As writer-for-hire on “Steven Spielberg: A Life in Films,” the pioneering feminist movie critic Molly Haskell is such a counterintuitive choice of contract employee that she acknowledges the weirdness of the situation upfront, confessing her qualms about taking on the project.
The pairing is the work of imps, apparently, who preside over the Jewish Lives series, billed as “interpretive” biographies, now rolling out steadily from Yale University Press. A publisher’s note alongside the robust catalog explains that the editorial matchmaking is done based on the ability “to elicit lively, deeply informed books that explore the range and depth of Jewish experience from antiquity through the present.” And by those standards, done and done: The exploration here is lively, the critic is deeply informed, and she approaches her mandate with a calmness of inquiry that is a gift often bestowed on the outsider anthropologist impervious to tribal influences.
Indeed, Haskell is as elegant and cultured a Southern-bred shiksa as one could hope to read for an analysis of evolving Jewish identity in the director of “Jaws” and “Schindler’s List.” She is especially attuned to the ambivalence the filmmaker felt about his heritage as a boy and younger man, tied to anger about long-simmering family tensions leading up to his parents’ divorce when he was 19. Besides, in her preface, Haskell quite sensibly dismisses differences in gender and ethnic culture (a far subtler and more mysterious blend of spices than “religion”) between author and subject as any cause for concern, with gracious reasoning: One of Spielberg’s “greatest traits has always been a kind of natural ecumenism, a generosity of spirit.”
Still. Haskell, a former critic at The Village Voice and Vogue and author of the groundbreaking 1974 study “From Reverence to Rape: The Treatment of Women in the Movies,” is also, famously, an auteurist and cinephile who has spent a lifetime swooning over (frequently European) cinematic depictions of the complicated, erotic ways of men and women. And as such, she declares, with all the Southern charm she can muster, that she has “never been an ardent fan” of the filmmaker with whom she is meant to keep company for a book’s worth of time. She likes irony; he likes uplift. She likes brooding movies rich with ambiguities; he likes movies that arrive somewhere. She doesn’t respond to genre and has little patience with boys’-world thrills; his brilliance, she says, lies in playing with “men’s fears — of women, of maturity, of sex.”
The result is a fascinating jumble of messages — a study of a critic inevitably analyzing herself as she considers the life (Jewish and otherwise) of Steven Spielberg. Haskell seems to have done no primary research; she was told that her subject has a policy of not granting interviews to biographers. (Or is it, she wonders, because of harsh reviews she and her cohort have given his movies in the past?) Instead, she draws on secondary sources for factual grounding, giving much credit to the legwork done by Joseph McBride in his own Spielberg biography. She devotes her sharpest insights to close readings of the moviemaker’s work for clues to the soul of the (Jewish) man within. Somewhere, she says, Spielberg once declared that “everything about me is in my films.” Haskell takes him at his word and rewatches everything.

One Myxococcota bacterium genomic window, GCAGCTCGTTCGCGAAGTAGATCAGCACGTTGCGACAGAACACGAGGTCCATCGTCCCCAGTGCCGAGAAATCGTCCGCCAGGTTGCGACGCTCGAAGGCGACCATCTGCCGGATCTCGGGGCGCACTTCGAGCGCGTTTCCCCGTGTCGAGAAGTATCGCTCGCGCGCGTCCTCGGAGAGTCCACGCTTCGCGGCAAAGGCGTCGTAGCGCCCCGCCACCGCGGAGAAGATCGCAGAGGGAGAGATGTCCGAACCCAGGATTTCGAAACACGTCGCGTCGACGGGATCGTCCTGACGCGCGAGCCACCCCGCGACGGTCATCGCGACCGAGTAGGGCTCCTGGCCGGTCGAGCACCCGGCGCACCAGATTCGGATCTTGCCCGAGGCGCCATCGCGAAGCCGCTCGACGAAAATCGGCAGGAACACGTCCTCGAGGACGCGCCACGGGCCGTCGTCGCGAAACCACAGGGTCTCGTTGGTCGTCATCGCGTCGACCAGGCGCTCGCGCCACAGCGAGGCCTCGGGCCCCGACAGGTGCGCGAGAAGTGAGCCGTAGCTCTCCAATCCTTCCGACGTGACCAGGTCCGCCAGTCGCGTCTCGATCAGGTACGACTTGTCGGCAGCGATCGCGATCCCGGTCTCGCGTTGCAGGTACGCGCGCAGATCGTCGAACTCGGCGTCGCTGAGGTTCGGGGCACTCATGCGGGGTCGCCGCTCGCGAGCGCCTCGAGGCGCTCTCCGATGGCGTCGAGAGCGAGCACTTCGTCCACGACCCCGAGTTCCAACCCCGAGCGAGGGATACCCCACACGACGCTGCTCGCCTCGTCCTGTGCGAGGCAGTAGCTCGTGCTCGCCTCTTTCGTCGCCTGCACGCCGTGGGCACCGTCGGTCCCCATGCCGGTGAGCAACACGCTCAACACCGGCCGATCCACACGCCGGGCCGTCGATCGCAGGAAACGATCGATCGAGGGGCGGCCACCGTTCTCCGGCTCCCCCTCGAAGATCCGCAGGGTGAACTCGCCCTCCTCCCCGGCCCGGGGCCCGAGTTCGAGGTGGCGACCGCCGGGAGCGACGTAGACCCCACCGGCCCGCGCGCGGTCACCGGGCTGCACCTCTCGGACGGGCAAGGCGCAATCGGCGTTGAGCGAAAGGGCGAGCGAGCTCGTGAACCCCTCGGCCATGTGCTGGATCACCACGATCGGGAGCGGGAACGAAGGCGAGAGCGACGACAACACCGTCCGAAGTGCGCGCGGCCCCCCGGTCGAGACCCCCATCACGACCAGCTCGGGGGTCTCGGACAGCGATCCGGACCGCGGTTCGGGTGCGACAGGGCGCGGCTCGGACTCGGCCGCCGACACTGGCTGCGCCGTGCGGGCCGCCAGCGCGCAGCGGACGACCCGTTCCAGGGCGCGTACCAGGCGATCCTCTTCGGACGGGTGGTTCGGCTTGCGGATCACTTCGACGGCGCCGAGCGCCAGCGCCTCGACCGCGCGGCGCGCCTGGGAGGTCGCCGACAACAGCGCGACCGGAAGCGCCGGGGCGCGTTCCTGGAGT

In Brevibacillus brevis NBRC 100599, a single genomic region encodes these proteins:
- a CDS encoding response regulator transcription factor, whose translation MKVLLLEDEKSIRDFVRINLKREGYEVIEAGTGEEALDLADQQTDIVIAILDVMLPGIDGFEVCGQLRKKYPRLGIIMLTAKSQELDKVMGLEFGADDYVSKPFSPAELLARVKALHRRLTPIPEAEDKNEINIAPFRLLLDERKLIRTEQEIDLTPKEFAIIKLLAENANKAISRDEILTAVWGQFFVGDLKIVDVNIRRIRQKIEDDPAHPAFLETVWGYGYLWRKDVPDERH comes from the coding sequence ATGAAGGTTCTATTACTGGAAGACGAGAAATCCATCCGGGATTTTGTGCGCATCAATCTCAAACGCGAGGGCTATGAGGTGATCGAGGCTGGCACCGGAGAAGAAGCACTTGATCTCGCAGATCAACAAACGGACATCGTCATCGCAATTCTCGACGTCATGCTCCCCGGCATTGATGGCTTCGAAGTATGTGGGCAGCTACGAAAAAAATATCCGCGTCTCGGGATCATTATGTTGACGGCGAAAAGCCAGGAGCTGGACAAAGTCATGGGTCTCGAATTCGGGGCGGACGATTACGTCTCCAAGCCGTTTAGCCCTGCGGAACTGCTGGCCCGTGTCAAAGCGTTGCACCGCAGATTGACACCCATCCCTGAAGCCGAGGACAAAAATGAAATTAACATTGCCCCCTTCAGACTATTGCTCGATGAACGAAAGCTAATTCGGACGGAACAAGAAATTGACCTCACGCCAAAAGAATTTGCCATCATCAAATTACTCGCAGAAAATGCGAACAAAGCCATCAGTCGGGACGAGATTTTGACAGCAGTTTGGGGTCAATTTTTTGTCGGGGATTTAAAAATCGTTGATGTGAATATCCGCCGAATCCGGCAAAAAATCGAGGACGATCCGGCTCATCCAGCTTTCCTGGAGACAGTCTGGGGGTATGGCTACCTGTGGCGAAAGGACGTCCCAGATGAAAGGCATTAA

It isn’t long before she is her galvanizing self, the less-than-ardent fan who is nevertheless a compelling feminist psychoanalyst. In the director’s 1974 crime drama, “The Sugarland Express,” Haskell zeros in on Goldie Hawn’s portrayal of a beautician on the run — “abrasive and shrill, the first, but not the last, of that Spielberg archetype, the Shrieking Woman.” Further: “One rarely feels hatred of women in Spielberg, but rather different shades of fear and mistrust.” Cocking her head at “Close Encounters of the Third Kind,” she focuses on Teri Garr, playing a “scoldy and querulous” wife, commenting that “the normally attractive Garr is cruelly deglamorized.” Considering “Raiders of the Lost Ark,” she pinpoints Karen Allen’s portrayal of the love interest to Harrison Ford’s Indiana Jones, calling her “another deglamorized Spielberg woman, a cartoonish gin-slinging tomboy who will soon be wearing dresses and screaming for help.” And observing the director’s future wife, Kate Capshaw, playing “Spielberg’s most nerve-racking version of the Shrieking Woman” in “Indiana Jones and the Temple of Doom,” she concludes that “the tortures designed for the actress were excessive even by the standards of the time. Could Spielberg be going overboard, torturing the sassy blonde as if she were one of his kid sisters, because he was attracted to her?”
Such stinging observations may have little to do with her subject’s Jewish journey, but they make for tasty, tart little treyf surprises to offset the lulls where the author appears enervated by the story she has been assigned to tell. Suitably attentive to the importance of “Schindler’s List” both in the world and in its creator’s soul, she starts to flag as she tries to synthesize a dozen big mature-phase Spielberg projects — including “Saving Private Ryan,” “A.I.,” “Munich,” “Lincoln” and “Bridge of Spies” — in some 40 barreling final pages.
“The wimp dads of the early films are all but gone,” Haskell notes approvingly of Spielberg’s post-“Schindler” output, before setting down for good her burden of contemplating a Jewish life. The director has future projects “for as far as the eye could see,” she says in farewell, packing to return to the cinematic turf she likes best, where adult women and men grapple with the vagaries of love, unmoved by the sight of a little kid cycling across the moon with E.T. in a basket.